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Betsy Block


Hail to the NFL

Hail to the NFL

Wings for all ages.

One day last year, nine-year-old E came up to me with a smile on his face.

"What's up?" I asked.

"I don't know," he answered, sounding mystified. "I was in the other room and I just started feeling happy, but I can't figure out why."

We went over a few possibilities - a visit from a friend, a particularly good dessert he'd had - but nothing rang a bell. Then I had a thought. He'd just been in the TV room, and fall was approaching -

"E, could this be about the Patriots?"

His smile grew wider in recognition and he nodded vigorously. We hugged, and I wondered: Was it good that we'd managed to create some of our son's warmest, most joyful childhood moments while watching men violently tackle each other onto a stone-hard field?

I remember growing up watching the Redskins with my father. He drank beer, I had my cup of grape juice, and we shared the peanuts. These are some of my fondest early memories, and I've tried to recreate them for our kids. Except for the part where Dad used to yell, "Get him! Kill him!"

So when the Pats are trying to stop the other team from getting a first down, I'll swallow my (obviously inherited) urge to scream "Hurt him." Instead, I'll pump my fist in the air (as gently as possible), or shout out something lame, like "Go! Go!!!" After all, BD and I want to keep our Sunday afternoons with the kids as educational - and nonviolent - as possible. So after we've cheered a particularly rough tackle, I'll make sure to say something preachy about how the players are real people with real feelings. E will nod the first time, then subsequently roll his eyes.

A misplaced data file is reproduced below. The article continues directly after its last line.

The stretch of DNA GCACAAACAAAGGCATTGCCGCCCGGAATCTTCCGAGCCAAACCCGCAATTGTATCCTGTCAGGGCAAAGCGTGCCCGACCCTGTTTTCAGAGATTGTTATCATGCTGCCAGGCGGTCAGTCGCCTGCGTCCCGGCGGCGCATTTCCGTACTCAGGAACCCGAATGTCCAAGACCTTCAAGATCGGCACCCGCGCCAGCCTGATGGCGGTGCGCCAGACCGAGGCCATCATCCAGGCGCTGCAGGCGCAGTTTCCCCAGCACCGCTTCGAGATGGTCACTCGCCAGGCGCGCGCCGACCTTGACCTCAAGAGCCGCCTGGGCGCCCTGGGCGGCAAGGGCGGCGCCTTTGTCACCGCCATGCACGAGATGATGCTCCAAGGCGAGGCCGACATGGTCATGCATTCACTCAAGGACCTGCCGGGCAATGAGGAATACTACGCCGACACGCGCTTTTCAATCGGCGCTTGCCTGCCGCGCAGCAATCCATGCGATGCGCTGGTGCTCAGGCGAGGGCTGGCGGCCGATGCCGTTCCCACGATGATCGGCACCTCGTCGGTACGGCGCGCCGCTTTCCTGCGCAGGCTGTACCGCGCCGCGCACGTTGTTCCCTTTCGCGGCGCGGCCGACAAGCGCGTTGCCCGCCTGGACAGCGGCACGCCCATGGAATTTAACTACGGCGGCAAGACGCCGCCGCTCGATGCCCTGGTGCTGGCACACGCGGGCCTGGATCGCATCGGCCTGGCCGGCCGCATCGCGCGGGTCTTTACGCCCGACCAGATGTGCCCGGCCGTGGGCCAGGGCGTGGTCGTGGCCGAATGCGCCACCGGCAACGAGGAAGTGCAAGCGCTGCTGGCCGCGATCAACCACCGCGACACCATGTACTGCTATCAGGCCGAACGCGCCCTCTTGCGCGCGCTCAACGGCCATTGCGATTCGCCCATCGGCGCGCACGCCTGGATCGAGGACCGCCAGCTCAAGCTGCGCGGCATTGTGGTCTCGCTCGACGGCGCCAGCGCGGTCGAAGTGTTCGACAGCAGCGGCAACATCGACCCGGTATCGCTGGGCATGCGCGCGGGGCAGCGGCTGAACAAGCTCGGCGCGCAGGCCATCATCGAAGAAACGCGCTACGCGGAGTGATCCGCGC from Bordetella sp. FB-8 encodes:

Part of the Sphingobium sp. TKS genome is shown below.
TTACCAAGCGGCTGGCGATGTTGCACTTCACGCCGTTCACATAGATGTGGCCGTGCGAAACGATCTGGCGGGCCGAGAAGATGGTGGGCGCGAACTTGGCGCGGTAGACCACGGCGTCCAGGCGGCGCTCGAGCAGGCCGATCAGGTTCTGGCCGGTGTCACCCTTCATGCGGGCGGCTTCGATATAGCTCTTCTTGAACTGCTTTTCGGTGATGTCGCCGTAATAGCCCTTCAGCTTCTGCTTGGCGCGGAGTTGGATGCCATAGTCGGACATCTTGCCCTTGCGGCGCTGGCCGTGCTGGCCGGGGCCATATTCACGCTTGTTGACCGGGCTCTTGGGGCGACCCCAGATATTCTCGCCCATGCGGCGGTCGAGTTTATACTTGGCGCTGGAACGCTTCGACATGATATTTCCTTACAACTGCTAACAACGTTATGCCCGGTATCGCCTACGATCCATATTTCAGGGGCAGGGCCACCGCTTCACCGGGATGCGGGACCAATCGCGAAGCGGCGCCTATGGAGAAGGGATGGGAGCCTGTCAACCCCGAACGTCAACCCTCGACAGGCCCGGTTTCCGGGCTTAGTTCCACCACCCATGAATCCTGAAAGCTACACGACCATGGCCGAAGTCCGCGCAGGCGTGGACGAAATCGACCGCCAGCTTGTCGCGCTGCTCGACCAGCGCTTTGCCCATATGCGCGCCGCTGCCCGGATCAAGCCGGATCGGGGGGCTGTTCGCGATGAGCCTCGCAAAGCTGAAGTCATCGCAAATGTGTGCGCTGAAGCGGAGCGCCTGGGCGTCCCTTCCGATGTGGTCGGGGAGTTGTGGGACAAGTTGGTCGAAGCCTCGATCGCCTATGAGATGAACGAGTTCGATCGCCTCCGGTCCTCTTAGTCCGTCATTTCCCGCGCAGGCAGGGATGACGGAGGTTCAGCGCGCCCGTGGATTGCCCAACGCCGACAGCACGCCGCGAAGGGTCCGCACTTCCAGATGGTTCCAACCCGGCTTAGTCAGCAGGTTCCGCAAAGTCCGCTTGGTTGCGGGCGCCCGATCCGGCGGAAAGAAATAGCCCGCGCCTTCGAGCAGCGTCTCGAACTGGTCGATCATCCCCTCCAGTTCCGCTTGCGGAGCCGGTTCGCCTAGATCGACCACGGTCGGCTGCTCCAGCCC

Four-year-old P, meanwhile, isn't having any of it, other than happily yelling "touchdown" when we tell her to. BD and I take turns having tea parties with her in the other room, but we're hoping this changes soon. The signs are pointing in the right direction - at least this season she knows Tom Brady - but when she asks if the Pats have gotten a home run, we realize there's still work to be done.

Often, of course, the game runs into dinnertime. When we first started watching as a family, I insisted that we serve healthy food, so E started equating the NFL with balanced meals when he was just a preschooler. In fact, one of E's favorite football night dinners is baked potatoes and artichokes. (Touchdown!)

But BD and I don't always want a baked potato and artichokes. Those are the times when we - well, he - bakes up a mess of chicken wings. We plate 'em up in the kitchen, then race into the TV room, not wanting to miss a minute of the action.

Not wanting to miss even one of E's beautiful, soul-warming grins.

Easiest Wings Ever

In our opinion, the key to great wings is almost over-salting them and almost over-cooking them. And for our kids, no sauces or blue cheese, thanks.


12 wings (about 2  lbs)
2 tsp. salt
pepper to taste

Preheat the oven to 450 degrees.

Lay the wings on a cookie sheet. Sprinkle the salt on both sides of the wings, 1 tsp. per side, then grind pepper on them to taste. (My kids don't like pepper, so if we want them all to ourselves, we know what to do.)

Bake for half an hour, then flip and bake for another half an hour. This ensures that both sides essentially fry in their own fat.

I fully understand that if you make these, you'll probably eat them while cheering on your own home team. That's good -- I'm trying to appeal to a national audience here, after all. But maybe you could dedicate just one wing to the Pats ....